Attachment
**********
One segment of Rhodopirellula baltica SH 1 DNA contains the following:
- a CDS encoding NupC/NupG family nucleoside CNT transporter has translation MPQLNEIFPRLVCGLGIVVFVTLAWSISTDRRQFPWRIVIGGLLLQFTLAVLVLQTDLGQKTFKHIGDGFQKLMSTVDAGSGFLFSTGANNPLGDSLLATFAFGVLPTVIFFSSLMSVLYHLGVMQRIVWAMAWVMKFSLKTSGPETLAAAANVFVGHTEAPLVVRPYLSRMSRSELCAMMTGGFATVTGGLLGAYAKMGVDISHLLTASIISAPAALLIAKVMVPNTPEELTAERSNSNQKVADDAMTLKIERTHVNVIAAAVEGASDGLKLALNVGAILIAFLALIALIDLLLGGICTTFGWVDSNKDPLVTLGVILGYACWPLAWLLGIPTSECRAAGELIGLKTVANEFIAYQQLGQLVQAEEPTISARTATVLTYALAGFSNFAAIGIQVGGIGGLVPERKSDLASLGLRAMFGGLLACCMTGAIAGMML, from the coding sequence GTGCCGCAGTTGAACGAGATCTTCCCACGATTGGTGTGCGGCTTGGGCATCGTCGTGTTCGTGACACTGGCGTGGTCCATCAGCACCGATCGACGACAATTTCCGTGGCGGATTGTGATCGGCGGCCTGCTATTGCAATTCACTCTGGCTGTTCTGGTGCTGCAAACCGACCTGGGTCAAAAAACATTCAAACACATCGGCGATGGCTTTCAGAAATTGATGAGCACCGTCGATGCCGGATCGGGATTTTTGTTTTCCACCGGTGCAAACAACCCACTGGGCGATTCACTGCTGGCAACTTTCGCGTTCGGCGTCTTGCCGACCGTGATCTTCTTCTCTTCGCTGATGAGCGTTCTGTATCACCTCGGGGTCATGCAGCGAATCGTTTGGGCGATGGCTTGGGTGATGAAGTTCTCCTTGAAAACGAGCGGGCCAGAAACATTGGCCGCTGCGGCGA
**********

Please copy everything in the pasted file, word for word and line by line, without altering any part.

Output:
One segment of Rhodopirellula baltica SH 1 DNA contains the following:
- a CDS encoding NupC/NupG family nucleoside CNT transporter has translation MPQLNEIFPRLVCGLGIVVFVTLAWSISTDRRQFPWRIVIGGLLLQFTLAVLVLQTDLGQKTFKHIGDGFQKLMSTVDAGSGFLFSTGANNPLGDSLLATFAFGVLPTVIFFSSLMSVLYHLGVMQRIVWAMAWVMKFSLKTSGPETLAAAANVFVGHTEAPLVVRPYLSRMSRSELCAMMTGGFATVTGGLLGAYAKMGVDISHLLTASIISAPAALLIAKVMVPNTPEELTAERSNSNQKVADDAMTLKIERTHVNVIAAAVEGASDGLKLALNVGAILIAFLALIALIDLLLGGICTTFGWVDSNKDPLVTLGVILGYACWPLAWLLGIPTSECRAAGELIGLKTVANEFIAYQQLGQLVQAEEPTISARTATVLTYALAGFSNFAAIGIQVGGIGGLVPERKSDLASLGLRAMFGGLLACCMTGAIAGMML, from the coding sequence GTGCCGCAGTTGAACGAGATCTTCCCACGATTGGTGTGCGGCTTGGGCATCGTCGTGTTCGTGACACTGGCGTGGTCCATCAGCACCGATCGACGACAATTTCCGTGGCGGATTGTGATCGGCGGCCTGCTATTGCAATTCACTCTGGCTGTTCTGGTGCTGCAAACCGACCTGGGTCAAAAAACATTCAAACACATCGGCGATGGCTTTCAGAAATTGATGAGCACCGTCGATGCCGGATCGGGATTTTTGTTTTCCACCGGTGCAAACAACCCACTGGGCGATTCACTGCTGGCAACTTTCGCGTTCGGCGTCTTGCCGACCGTGATCTTCTTCTCTTCGCTGATGAGCGTTCTGTATCACCTCGGGGTCATGCAGCGAATCGTTTGGGCGATGGCTTGGGTGATGAAGTTCTCCTTGAAAACGAGCGGGCCAGAAACATTGGCCGCTGCGGCGA